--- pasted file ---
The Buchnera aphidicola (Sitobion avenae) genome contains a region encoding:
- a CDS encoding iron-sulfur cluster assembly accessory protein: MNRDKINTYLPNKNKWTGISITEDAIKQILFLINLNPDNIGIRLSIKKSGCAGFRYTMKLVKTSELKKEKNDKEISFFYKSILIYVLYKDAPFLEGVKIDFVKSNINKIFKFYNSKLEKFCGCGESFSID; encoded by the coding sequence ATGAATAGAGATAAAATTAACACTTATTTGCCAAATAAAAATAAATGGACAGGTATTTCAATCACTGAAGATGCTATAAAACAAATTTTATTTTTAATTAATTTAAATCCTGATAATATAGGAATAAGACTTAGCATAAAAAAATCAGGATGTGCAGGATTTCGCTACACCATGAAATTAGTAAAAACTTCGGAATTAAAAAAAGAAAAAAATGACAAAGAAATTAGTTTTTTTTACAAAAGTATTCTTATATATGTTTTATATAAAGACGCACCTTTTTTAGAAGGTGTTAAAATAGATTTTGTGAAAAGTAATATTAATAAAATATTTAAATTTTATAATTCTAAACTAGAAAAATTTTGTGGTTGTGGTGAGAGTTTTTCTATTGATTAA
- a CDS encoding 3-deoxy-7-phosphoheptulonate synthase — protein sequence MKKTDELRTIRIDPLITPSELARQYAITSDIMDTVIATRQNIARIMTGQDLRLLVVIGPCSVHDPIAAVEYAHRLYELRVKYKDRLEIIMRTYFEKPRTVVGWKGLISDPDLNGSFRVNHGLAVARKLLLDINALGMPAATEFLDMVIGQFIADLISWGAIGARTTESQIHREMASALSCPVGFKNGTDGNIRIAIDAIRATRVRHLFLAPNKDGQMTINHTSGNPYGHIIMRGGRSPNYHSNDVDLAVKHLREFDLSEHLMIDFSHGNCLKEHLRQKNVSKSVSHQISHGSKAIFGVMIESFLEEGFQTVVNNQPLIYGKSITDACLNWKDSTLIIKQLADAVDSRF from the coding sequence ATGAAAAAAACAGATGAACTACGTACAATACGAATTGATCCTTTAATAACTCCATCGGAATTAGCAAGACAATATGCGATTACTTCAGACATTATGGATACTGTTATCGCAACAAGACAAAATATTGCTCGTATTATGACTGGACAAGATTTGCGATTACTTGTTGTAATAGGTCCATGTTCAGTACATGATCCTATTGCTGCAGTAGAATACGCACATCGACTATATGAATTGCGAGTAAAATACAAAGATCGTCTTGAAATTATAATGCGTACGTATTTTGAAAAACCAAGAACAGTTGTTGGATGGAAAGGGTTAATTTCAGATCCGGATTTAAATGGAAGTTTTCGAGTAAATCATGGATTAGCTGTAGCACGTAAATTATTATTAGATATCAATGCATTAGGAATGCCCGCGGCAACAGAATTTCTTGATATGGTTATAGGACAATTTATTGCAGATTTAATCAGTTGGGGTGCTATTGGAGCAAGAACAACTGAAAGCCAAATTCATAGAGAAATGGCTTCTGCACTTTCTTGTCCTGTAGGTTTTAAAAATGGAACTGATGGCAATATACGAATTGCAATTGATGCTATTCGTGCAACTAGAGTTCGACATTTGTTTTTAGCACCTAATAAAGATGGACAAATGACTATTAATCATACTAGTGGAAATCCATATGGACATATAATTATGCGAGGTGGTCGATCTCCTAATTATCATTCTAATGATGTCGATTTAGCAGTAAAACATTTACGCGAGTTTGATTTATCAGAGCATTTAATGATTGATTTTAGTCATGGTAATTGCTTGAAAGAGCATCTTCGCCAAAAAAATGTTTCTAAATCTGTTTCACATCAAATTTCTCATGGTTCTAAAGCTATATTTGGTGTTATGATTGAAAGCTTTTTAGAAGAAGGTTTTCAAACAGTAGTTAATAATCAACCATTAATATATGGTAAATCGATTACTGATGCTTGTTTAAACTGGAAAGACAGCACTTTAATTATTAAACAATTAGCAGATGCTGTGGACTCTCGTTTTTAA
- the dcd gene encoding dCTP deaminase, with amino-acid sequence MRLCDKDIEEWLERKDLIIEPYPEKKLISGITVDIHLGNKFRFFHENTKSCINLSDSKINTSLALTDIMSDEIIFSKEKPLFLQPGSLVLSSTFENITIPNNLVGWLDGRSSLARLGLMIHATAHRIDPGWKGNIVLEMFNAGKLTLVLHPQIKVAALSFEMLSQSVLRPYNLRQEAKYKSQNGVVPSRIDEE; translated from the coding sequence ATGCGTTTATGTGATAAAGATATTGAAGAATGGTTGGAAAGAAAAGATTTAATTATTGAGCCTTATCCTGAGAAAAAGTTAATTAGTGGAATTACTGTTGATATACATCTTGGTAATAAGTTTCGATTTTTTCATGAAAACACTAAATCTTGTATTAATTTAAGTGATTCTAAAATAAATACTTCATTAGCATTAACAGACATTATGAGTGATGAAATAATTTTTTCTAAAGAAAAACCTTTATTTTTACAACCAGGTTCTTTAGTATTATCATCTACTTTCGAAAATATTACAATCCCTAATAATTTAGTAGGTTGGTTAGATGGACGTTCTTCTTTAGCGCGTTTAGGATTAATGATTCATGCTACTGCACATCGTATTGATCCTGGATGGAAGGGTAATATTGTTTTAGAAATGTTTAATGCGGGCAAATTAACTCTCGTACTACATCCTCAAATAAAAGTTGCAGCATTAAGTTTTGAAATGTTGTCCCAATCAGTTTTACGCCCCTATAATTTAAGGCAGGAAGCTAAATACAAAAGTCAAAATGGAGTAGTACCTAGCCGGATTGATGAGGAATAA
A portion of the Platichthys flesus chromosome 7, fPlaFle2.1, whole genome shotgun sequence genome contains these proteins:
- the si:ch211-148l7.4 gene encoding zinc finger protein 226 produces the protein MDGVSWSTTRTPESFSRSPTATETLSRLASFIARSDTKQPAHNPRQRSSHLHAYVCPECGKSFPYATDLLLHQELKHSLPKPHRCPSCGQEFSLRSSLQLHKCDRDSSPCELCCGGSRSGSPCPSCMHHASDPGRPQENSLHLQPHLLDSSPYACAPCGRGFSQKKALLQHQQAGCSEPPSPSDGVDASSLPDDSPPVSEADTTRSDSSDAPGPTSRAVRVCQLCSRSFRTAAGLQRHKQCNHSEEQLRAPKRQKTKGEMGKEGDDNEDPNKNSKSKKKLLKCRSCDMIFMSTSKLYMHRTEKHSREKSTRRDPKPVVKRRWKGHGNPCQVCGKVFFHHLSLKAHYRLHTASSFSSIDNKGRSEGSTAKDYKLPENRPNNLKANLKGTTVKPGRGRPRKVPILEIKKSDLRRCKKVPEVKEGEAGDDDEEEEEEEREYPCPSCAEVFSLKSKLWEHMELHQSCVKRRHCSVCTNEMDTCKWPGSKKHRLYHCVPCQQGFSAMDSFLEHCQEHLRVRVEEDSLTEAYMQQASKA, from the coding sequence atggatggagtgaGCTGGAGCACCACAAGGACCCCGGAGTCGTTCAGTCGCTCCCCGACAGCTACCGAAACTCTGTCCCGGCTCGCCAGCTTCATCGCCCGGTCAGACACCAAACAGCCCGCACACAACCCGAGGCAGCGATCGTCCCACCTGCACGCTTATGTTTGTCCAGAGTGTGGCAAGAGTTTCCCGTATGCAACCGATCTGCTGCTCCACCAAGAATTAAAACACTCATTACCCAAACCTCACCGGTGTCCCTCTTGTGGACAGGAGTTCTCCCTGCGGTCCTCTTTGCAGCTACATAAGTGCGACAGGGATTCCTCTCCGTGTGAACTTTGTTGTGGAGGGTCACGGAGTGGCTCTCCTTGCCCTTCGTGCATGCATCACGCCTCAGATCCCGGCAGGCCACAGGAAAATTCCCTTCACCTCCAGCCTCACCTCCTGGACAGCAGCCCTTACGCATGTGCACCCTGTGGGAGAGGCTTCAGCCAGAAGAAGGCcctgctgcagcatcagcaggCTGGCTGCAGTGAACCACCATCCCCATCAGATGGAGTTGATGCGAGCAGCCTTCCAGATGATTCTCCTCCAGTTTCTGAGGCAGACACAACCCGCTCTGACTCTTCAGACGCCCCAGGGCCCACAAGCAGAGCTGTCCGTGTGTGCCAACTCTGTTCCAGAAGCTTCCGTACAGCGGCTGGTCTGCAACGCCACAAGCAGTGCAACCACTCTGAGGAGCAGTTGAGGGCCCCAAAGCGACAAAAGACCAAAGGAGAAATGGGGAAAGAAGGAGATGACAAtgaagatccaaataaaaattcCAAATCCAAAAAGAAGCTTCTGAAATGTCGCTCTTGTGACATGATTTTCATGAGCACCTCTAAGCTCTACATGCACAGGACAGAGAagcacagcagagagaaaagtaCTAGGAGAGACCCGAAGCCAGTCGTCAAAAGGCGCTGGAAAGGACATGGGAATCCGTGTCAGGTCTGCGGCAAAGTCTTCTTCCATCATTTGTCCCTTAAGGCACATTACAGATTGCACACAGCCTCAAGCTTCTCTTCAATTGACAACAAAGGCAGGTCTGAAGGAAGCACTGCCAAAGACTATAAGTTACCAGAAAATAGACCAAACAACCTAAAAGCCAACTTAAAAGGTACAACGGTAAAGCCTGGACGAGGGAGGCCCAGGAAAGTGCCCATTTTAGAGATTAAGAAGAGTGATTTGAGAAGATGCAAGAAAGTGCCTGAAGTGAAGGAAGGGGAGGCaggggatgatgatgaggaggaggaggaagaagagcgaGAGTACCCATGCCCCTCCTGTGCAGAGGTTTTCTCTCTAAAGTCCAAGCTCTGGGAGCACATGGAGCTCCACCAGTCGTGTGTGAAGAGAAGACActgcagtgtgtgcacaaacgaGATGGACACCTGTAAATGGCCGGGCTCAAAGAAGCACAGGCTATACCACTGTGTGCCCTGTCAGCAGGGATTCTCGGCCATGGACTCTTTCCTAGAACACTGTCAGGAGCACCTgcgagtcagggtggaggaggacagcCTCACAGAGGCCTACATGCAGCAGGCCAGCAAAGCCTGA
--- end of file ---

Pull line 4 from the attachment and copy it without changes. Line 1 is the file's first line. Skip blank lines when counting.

- the dcd gene encoding dCTP deaminase, with amino-acid sequence MRLCDKDIEEWLERKDLIIEPYPEKKLISGITVDIHLGNKFRFFHENTKSCINLSDSKINTSLALTDIMSDEIIFSKEKPLFLQPGSLVLSSTFENITIPNNLVGWLDGRSSLARLGLMIHATAHRIDPGWKGNIVLEMFNAGKLTLVLHPQIKVAALSFEMLSQSVLRPYNLRQEAKYKSQNGVVPSRIDEE; translated from the coding sequence ATGCGTTTATGTGATAAAGATATTGAAGAATGGTTGGAAAGAAAAGATTTAATTATTGAGCCTTATCCTGAGAAAAAGTTAATTAGTGGAATTACTGTTGATATACATCTTGGTAATAAGTTTCGATTTTTTCATGAAAACACTAAATCTTGTATTAATTTAAGTGATTCTAAAATAAATACTTCATTAGCATTAACAGACATTATGAGTGATGAAATAATTTTTTCTAAAGAAAAACCTTTATTTTTACAACCAGGTTCTTTAGTATTATCATCTACTTTCGAAAATATTACAATCCCTAATAATTTAGTAGGTTGGTTAGATGGACGTTCTTCTTTAGCGCGTTTAGGATTAATGATTCATGCTACTGCACATCGTATTGATCCTGGATGGAAGGGTAATATTGTTTTAGAAATGTTTAATGCGGGCAAATTAACTCTCGTACTACATCCTCAAATAAAAGTTGCAGCATTAAGTTTTGAAATGTTGTCCCAATCAGTTTTACGCCCCTATAATTTAAGGCAGGAAGCTAAATACAAAAGTCAAAATGGAGTAGTACCTAGCCGGATTGATGAGGAATAA